Supreme Court to hear Omar sister’s plea today

A petition filed by the sister of the former Jammu and Kashmir Chief Minister Omar Abdullah, Sara Abdullah Pilot, is scheduled to be heard by a three-judge Bench of the Supreme Court led by Justice N.V. Ramana on February 12. She has approached the court against the government’s move to charge him under the Public Safety Act (PSA).

The other judges on the Bench are Justices Mohan M. Shantanagoudar and Sanjiv Khanna.

Ms. Pilot has urged for the issuance of a writ of habeas corpus to the authorities to forthwith produce Mr. Abdullah before the court and set him at liberty.

The petition, represented by senior advocates Kapil Sibal and Gopal Sankaranarayanan, was mentioned before a Bench led by Justice Ramana on Monday.

Ms. Pilot has said she was gravely concerned about the welfare, safety and security of her brother. He was already under detention from August 5 last – the day the Centre removed the special rights of the Kashmiri people under Article 370 – when the PSA was slapped on him on February 5, 2020.

Ms. Pilot has said she was shocked to learn that just like what happened to their father, the government has imposed a fresh lease of detention under the PSA on her brother too.

She has noted that Mr. Abdullah’s detention from August 5 under Section 107 CrPC (security for keeping the peace) was scheduled to end on February 5. His release was imminent. He had served the maximum period of detention.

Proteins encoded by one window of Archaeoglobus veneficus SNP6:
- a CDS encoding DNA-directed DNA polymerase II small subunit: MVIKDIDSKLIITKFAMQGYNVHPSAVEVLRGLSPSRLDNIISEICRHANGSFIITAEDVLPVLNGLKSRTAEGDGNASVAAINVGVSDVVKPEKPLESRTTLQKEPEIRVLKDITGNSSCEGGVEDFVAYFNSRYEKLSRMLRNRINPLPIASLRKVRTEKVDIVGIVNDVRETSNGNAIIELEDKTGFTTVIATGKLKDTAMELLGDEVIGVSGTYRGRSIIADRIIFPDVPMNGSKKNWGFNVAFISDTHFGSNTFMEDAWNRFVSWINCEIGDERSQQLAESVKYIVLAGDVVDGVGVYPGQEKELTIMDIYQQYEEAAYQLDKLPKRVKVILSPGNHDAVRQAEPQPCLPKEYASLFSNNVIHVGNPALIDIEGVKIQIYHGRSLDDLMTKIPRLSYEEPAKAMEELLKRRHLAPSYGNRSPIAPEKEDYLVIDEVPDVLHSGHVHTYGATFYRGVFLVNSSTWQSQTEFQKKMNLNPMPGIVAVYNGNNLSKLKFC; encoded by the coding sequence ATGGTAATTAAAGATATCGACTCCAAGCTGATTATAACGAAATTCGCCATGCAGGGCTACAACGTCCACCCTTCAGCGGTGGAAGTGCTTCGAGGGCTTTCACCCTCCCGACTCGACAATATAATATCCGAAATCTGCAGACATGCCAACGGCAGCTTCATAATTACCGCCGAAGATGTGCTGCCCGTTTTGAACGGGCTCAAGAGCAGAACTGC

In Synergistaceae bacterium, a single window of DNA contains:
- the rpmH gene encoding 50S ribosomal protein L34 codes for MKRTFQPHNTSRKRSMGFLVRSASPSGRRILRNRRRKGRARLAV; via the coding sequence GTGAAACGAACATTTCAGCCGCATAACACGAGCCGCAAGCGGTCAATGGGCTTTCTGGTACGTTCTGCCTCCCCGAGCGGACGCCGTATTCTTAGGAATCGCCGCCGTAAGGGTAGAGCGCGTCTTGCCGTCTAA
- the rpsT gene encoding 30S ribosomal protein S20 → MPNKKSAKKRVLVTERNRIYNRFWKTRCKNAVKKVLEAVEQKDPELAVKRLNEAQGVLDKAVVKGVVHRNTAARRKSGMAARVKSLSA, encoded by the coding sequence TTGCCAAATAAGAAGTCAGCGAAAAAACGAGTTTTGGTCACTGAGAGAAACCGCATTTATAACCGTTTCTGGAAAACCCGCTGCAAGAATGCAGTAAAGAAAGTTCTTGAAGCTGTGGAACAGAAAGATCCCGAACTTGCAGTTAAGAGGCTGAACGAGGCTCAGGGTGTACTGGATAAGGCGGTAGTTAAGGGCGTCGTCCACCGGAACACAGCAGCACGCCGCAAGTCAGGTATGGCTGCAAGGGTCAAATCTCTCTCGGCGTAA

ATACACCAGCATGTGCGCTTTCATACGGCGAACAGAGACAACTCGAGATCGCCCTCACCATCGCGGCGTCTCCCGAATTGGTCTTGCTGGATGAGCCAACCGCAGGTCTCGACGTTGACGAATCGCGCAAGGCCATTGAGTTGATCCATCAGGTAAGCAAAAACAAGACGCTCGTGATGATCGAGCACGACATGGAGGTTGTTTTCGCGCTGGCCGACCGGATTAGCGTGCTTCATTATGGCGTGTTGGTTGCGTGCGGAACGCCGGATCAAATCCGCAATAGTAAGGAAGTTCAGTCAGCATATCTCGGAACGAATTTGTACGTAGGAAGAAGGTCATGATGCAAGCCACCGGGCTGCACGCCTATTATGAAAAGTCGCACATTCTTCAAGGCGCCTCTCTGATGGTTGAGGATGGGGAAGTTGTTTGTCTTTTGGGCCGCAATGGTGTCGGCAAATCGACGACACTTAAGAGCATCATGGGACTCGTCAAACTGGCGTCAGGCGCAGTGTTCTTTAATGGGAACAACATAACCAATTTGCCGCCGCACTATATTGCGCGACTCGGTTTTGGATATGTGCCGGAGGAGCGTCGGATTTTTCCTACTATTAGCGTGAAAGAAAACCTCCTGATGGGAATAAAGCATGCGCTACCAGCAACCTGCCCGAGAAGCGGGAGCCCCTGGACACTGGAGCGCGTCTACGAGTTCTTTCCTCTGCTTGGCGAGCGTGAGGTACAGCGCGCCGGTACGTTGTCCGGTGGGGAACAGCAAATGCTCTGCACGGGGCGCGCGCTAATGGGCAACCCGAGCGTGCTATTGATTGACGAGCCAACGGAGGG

On February 5, the Executive Magistrate, instead of releasing him, ordered his further detention under Section 8 of the PSA of 1978 in an “arbitrary exercise of power”.

Ms. Pilot asked what was the point of detaining a man already detained through the long months of lockdown suffered across J&K.

In fact, she has said, in the past six months, there had been no effort by authorities to verify the truth behind the “information” that Mr. Abdullah is a threat to peace. In fact, on the other hand, there are reams of material in the form of tweets and public statements vouching for his exemplary conduct to maintain peace.

Ms. Pilot has urged there is danger to her brother’s life and liberty.

The government, in its PSA dossier on Mr. Abdullah, has described him as a threat to public safety. It said he was “planning activities against the Union government”. It has also highlighted “his popularity and potential to draw voters to polling booths”.

The petition has argued that the detention order is illegal as it conflates ‘governmental policy’ with the ‘Indian State’, suggesting that any opposition to the former constitutes a threat to the latter.

“This is wholly antithetical to a democratic polity and undermines the Indian Constitution,” it has said.

Both the dossier and detention order contain “patently false and ridiculous material, essentially accusing the detenu of becoming a popular figure among general masses”. The grounds of detention are at best “illusory, vague and irrelevant”, Ms. Pilot has contended.


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